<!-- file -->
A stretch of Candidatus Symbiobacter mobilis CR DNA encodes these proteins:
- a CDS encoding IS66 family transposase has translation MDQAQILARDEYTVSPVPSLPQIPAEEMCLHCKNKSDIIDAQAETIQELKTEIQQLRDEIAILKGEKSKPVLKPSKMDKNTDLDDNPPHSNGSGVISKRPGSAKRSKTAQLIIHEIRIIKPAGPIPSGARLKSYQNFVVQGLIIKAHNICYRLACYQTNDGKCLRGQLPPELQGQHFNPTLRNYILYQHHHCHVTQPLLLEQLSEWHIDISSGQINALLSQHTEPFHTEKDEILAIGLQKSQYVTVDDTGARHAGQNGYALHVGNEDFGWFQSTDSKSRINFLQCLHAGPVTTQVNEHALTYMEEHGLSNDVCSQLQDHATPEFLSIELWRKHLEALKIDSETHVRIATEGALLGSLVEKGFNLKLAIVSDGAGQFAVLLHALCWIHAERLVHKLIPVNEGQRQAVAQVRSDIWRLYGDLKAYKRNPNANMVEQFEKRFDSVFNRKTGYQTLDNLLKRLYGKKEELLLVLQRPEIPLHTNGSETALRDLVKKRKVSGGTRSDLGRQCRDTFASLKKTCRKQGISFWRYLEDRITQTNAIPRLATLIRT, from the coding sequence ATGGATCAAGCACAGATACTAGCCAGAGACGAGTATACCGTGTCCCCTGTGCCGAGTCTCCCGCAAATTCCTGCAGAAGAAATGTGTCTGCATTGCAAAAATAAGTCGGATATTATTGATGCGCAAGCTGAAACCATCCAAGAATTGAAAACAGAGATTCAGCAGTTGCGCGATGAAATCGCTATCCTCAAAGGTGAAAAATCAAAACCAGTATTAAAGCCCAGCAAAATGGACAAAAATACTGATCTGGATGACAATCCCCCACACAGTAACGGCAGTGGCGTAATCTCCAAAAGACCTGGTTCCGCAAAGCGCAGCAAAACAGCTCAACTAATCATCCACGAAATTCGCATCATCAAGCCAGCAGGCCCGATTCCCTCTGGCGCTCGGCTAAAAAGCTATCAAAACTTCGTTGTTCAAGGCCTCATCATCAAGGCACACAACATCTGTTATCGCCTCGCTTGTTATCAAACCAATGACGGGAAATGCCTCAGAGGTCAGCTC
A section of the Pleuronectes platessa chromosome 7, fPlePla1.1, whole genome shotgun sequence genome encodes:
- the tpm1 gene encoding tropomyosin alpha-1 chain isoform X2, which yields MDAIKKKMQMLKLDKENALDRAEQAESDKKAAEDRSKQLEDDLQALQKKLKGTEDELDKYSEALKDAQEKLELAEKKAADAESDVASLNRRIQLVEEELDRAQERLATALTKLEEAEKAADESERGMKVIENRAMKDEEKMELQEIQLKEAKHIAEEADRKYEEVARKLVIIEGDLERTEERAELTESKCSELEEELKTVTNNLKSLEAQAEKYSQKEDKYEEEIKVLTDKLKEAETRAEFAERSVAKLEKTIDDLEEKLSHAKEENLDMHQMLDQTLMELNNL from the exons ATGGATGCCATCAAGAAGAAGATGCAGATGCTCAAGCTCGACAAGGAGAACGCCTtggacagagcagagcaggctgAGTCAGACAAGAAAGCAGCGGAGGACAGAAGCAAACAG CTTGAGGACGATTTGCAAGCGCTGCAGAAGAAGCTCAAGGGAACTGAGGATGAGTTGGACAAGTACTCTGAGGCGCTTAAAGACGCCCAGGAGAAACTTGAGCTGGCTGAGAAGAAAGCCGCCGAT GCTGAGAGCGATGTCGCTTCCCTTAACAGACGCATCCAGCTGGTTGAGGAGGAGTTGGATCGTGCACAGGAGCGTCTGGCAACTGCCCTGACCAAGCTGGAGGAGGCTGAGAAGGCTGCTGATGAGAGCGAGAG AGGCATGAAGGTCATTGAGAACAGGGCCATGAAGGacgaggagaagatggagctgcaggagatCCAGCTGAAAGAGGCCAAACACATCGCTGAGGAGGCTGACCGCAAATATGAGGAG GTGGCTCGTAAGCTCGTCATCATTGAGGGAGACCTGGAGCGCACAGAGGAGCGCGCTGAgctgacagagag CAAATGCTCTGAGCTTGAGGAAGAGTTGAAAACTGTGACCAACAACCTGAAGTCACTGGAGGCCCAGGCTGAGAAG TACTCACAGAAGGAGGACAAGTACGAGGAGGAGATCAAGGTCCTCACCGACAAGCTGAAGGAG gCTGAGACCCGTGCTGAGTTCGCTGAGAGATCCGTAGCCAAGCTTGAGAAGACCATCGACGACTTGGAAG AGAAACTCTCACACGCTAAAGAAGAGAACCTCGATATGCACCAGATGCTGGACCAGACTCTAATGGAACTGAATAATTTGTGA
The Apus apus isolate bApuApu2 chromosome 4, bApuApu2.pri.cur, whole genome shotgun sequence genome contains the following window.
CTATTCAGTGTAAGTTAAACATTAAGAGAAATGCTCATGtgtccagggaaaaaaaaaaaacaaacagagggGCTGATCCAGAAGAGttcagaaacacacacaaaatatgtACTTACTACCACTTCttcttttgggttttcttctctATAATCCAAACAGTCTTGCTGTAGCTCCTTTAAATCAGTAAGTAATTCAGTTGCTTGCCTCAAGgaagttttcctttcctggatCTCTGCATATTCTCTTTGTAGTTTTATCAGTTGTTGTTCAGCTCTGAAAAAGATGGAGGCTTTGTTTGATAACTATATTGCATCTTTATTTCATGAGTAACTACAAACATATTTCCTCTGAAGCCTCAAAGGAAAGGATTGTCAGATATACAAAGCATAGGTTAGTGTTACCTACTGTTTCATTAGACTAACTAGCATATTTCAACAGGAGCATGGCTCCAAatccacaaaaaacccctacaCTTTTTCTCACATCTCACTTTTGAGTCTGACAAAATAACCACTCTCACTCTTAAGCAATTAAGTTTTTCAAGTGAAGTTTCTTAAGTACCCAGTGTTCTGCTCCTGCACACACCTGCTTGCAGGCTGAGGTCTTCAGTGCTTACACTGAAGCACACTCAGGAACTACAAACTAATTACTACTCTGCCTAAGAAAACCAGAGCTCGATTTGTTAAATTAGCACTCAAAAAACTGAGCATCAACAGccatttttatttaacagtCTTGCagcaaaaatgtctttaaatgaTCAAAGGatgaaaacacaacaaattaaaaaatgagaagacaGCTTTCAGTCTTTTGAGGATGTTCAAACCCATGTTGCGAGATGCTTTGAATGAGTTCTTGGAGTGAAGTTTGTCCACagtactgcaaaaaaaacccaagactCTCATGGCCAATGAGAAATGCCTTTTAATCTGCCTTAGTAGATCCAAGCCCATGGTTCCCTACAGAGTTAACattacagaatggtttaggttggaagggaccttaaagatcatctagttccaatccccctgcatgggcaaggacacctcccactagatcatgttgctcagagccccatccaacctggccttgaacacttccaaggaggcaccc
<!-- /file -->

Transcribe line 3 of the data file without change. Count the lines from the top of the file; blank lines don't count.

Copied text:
A section of the Pleuronectes platessa chromosome 7, fPlePla1.1, whole genome shotgun sequence genome encodes: